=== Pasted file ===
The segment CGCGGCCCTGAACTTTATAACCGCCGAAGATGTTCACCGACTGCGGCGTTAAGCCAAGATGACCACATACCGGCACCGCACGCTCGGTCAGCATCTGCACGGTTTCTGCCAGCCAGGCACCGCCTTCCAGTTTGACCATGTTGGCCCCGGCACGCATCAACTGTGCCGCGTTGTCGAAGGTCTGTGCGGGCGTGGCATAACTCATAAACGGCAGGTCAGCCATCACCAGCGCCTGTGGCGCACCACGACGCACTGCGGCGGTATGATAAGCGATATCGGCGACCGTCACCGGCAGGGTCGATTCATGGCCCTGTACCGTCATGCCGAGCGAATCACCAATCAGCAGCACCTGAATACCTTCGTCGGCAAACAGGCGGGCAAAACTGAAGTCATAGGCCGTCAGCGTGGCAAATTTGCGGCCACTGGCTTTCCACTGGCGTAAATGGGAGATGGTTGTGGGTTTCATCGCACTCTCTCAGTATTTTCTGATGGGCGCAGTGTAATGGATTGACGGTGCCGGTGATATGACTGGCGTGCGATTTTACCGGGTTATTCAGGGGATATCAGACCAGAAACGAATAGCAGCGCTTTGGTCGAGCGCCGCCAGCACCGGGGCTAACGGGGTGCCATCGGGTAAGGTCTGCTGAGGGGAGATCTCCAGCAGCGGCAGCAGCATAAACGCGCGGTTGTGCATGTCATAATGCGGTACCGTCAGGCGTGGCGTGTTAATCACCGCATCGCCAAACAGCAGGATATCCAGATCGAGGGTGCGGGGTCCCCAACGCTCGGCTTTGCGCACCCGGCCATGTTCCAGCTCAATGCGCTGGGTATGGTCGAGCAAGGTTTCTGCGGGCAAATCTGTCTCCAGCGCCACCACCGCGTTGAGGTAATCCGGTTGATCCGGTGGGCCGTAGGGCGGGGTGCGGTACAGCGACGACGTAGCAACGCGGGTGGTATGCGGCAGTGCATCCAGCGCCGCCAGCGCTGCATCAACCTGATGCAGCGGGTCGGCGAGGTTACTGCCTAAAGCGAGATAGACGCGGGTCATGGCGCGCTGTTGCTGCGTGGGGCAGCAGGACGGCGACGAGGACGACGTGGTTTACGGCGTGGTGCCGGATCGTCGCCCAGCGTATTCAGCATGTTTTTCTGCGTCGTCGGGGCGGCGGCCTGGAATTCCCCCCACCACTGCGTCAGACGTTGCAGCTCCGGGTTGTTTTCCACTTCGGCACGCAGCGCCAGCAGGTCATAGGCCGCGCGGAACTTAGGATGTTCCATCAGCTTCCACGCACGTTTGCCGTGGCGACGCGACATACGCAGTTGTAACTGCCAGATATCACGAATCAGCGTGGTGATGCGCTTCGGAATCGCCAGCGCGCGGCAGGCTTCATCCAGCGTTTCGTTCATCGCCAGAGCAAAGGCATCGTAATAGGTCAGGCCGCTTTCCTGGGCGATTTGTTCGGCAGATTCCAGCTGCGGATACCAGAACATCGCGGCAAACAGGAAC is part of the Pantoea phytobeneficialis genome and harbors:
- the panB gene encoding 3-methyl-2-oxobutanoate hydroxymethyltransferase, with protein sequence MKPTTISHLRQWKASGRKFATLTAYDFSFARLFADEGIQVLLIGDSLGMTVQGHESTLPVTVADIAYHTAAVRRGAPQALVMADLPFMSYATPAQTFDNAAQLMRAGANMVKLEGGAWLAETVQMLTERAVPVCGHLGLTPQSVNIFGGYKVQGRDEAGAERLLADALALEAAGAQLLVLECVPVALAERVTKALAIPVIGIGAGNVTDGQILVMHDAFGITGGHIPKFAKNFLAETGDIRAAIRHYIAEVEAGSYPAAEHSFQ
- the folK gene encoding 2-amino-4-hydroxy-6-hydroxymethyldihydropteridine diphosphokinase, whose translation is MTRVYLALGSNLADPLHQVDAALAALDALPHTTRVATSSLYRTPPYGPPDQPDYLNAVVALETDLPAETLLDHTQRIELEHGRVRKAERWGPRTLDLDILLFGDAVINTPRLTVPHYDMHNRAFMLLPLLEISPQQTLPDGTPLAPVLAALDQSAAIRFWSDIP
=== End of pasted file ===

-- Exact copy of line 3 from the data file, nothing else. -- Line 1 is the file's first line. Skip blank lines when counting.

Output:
- the folK gene encoding 2-amino-4-hydroxy-6-hydroxymethyldihydropteridine diphosphokinase, whose translation is MTRVYLALGSNLADPLHQVDAALAALDALPHTTRVATSSLYRTPPYGPPDQPDYLNAVVALETDLPAETLLDHTQRIELEHGRVRKAERWGPRTLDLDILLFGDAVINTPRLTVPHYDMHNRAFMLLPLLEISPQQTLPDGTPLAPVLAALDQSAAIRFWSDIP